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Horizon – the scale of the scandal

Besides the £1 billion allocated to pay compensation to sub-postmasters, the Post Office has asked for £1 billion to replace the 25 year old Horizon system. This project was originally supposed to cost £180,000, and has already used up an additional £130,000 of Government funding. It is late, over budget and its resources have been reduced by 70% to save costs. It has lost most of its experienced contractors and Government experts now view the project as unachievable. Now Horizon only has funding up to the 4th July election, making it a political time-bomb.

ICL originally developed Horizon for the Post Office in 1999. Fujitsu took them over in 2002.

Fujitsu highlighted Horizon in the EMEA section of its 2013 annual report. They wrote that they had provided the Post Office, the UK’s biggest cash handler and heart of many communities, with a new real time system connecting 11,700 branches and 29,000 counters, a new datacentre, new interfaces displaying the Post Office’s products and services and 99.8% availability guaranteed. They boasted halved support and development costs by outsourcing to India.

Software bugs emerge

Horizon was an extremely complex bespoke accounting system built by the government’s major supplier. However, it had bugs. Fujitsu whistle-blowers have revealed that they couldn’t fix these faults due to the cost and time needed to fix them.

Serious issues were already appearing in 2004, when the Post Office’s lawyers decided to sue and ruin the sub postmaster Lee Castleton. They pressed for confidentiality agreements to try to prevent other sub postmasters from coming forwards. We now know that the Post Office deliberately suppressed the fact that they had found flaws in Horizon and lied about the reasons why the system would not balance. Fujitsu knew of issues with the Audit Record Query that led to balancing errors in the accounts and knew that it was possible to access the system and amend data remotely.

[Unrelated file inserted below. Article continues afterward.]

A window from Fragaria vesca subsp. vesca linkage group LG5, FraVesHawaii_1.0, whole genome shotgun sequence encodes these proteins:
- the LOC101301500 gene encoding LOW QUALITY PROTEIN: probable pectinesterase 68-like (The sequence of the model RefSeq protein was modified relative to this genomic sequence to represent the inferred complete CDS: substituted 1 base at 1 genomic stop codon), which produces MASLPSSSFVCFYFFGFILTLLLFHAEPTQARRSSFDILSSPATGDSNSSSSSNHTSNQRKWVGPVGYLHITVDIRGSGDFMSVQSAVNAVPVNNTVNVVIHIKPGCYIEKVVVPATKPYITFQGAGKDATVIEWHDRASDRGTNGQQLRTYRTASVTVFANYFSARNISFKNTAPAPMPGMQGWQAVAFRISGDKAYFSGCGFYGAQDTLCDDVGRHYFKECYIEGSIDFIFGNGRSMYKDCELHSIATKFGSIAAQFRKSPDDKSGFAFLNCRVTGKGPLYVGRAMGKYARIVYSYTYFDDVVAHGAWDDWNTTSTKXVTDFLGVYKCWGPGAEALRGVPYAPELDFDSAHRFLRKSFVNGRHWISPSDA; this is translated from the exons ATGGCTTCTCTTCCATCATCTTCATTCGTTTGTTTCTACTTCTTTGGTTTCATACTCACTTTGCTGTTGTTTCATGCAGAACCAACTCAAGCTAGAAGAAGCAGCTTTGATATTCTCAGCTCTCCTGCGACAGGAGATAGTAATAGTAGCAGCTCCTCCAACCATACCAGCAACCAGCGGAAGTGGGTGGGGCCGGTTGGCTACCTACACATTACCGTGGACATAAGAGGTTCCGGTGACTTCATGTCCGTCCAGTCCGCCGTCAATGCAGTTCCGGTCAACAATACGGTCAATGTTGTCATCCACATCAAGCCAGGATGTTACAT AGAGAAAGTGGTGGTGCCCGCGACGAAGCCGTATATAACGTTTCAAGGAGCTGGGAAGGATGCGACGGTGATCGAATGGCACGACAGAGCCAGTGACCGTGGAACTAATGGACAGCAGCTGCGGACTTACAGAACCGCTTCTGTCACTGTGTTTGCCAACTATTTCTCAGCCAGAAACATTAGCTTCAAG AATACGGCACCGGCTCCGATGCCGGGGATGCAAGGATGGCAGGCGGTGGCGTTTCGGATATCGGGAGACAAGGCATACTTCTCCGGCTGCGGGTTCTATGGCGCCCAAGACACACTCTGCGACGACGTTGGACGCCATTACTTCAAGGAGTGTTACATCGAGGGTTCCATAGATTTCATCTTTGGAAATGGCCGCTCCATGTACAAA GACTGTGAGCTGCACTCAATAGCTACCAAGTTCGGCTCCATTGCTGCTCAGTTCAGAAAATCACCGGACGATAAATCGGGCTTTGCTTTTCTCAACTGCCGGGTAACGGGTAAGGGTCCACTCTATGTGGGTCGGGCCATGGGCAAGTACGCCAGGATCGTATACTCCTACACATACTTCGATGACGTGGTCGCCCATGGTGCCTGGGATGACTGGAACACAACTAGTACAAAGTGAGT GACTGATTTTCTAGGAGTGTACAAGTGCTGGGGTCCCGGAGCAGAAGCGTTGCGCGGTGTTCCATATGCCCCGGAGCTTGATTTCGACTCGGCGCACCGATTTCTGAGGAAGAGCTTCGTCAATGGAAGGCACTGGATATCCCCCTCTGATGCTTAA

Computer Weekly exposed this major scandal in 2009.

In 2015 the Post Office had talked to IBM about replacing Horizon, but they couldn’t progress due to doubts about the cost and feasibility of the project.

Eventually, after campaigning by Alan Bates and the group of 555 sub-postmasters, the Post Office finally acknowledged the faults in Horizon in 2019. It took time, but in 2021 they agreed an initial sum of £233 million to pay compensation to the sub-postmasters.

A crisis and a cover-up

The Post Office Horizon scandal goes off the scale of normal corporate crisis management. A Government-owned organisation the size of the Post Office decided it could not admit that its financial system was flawed. We now know that 700 branch managers were convicted of fraud and 200 went to prison. It has taken 15 years to discover the truth, and even now Post Office witnesses in the ongoing enquiry are unable or unwilling to say who in the organisation was responsible.

Fujitsu’s PR and IR in Tokyo offered an apology on 18th January 2024 after ITV’s ‘Mr Bates’ drama aired. They have promised to support the enquiry and contribute to the compensation fund. This seems reasonable since Computer Weekly writes that Fujitsu may have made £25 billion from Horizon during their 24 years of providing the system.

This leaves the Post Office in a situation it cannot resolve. For now Whitehall is overseeing the Post Office’s IT systems.

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